Immersion, as complete as possible, is the keyword of virtual reality. But it is not without dangers, and is not necessary in general.
- A major thinker about immersion and digital is Judith Guez.
- Read our communication a Laval Virtual 2013 "Immersion, from goggles to transmedia".
- A lot in Digital Storytelling. A creator's guide to interacdtive entertainment. [Miller, 2014].
Immersion is a form of human-computer interaction where the user's vision field is totally composed by generated images and frequently "surround" sound, plus possibly haptics and odors. Such an environment is obtained
- by a dedicated room (cave)
- with goggles, gloves and possibly a full suit.
Immersion is typical of virtual reality.
Beware: consraints are heavy. In some case, an excessive immersion may be dangerous:
- loss of contact with the external real worls,
- disharmony between external perception (vision) and internal (internal ear and its slant sensors, for instance),
- excessive stimulation, see for instance our note about our note about an immersive work by Kurt Hentsclhager.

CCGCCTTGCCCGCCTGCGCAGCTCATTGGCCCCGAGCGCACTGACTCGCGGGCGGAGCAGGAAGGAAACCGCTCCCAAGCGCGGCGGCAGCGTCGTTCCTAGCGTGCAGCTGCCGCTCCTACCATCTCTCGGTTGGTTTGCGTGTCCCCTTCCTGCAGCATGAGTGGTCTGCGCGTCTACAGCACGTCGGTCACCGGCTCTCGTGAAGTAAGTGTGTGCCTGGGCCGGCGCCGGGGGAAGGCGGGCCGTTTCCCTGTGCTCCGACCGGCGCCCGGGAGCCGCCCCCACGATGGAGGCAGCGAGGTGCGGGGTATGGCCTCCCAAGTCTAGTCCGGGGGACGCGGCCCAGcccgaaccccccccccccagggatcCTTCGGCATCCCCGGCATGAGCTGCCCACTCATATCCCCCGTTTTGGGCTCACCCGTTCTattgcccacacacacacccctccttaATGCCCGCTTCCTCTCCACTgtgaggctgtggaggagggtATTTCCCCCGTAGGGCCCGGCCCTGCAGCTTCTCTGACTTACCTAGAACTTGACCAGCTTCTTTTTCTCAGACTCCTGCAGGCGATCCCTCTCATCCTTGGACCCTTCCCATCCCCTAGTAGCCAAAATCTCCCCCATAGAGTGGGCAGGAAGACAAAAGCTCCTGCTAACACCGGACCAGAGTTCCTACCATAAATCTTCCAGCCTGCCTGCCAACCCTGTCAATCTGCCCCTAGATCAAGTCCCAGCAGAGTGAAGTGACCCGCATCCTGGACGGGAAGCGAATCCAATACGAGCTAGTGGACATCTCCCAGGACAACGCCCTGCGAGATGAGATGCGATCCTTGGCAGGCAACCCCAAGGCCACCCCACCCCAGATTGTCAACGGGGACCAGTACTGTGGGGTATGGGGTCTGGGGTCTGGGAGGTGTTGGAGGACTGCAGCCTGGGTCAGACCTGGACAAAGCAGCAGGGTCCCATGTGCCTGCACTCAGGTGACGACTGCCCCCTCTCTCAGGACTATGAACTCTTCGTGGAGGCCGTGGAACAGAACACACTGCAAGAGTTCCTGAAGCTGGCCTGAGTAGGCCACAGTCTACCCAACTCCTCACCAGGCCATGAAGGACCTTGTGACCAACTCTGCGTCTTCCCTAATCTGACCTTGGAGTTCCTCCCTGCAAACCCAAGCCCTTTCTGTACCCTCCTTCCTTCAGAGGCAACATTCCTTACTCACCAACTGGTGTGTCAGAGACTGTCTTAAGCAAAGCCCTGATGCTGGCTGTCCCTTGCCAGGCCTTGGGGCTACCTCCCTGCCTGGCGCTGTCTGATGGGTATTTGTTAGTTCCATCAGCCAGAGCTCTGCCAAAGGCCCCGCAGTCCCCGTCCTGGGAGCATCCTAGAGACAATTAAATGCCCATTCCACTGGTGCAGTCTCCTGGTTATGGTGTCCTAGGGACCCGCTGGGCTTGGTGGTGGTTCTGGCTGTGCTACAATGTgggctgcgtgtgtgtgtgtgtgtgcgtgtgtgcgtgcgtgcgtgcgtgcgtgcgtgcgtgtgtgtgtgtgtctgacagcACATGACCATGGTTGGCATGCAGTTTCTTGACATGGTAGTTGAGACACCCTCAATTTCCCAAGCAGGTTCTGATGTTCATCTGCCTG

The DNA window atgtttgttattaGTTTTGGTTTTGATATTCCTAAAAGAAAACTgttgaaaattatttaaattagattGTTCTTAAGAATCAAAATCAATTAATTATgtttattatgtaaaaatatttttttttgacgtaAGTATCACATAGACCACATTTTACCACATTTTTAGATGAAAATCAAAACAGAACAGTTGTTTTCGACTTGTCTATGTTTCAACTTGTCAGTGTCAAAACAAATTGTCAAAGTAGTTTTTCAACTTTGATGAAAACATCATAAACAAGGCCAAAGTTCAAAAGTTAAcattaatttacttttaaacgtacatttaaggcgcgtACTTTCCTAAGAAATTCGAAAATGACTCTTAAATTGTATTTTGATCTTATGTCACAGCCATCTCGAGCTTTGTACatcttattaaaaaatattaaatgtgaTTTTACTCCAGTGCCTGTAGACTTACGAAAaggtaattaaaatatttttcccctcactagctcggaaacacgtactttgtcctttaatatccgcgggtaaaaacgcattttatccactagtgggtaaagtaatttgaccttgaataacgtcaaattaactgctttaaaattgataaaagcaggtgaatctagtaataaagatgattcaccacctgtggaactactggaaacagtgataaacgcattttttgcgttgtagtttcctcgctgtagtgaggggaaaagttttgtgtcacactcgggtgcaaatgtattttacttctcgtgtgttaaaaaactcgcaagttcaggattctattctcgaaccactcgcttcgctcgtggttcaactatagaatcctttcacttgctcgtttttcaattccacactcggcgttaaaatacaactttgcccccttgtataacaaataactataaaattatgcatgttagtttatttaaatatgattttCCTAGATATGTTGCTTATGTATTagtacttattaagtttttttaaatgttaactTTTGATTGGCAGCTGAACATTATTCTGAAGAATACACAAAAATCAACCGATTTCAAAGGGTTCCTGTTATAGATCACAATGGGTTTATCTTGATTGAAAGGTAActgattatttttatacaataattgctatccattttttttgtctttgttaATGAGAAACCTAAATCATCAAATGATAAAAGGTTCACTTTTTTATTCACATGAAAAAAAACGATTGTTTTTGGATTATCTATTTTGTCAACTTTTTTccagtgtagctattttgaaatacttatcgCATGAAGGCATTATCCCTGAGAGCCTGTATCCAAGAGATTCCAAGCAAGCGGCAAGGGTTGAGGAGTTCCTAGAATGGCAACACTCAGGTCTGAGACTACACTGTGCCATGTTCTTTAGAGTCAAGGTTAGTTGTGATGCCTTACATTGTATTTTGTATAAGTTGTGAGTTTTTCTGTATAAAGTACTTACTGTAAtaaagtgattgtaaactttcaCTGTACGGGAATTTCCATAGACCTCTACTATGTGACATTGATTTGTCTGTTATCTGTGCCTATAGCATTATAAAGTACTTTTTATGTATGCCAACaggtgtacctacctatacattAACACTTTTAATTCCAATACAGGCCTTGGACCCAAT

< Les figures de l'immersion. by Bernard Guelton (ed.). Presses
universitaires de Rennes, 2014. Not particularly related to Art.
< Manifeste des arts immersifs. Edited by Anaïs Bernard. Presses Universitaires de Nancy 2014.
- A full book by [Rose, 2011], who says for instance: "... immersiveness is what blurs the line, not just between story and game, but between story and marketing, story teller and audience, illusion and reality" (p. 15) .
- A full chapter (56 pages) in [Leloup, 2013].
< Corps et immersion, sous la direction de Catherine Bouko et Steven Bernas. L'Harmattan 2012. Alas nothing digital nor about virtual reality.
< Virtual Art. From Illusion to Immersion. by Oliver Grau, MIT Press, 2003
< Virtuelle Kunst in Geschiche und Gegenwart. Virtuelle Strategien. by Oliver Grau. Reimer, Berlin, 2001.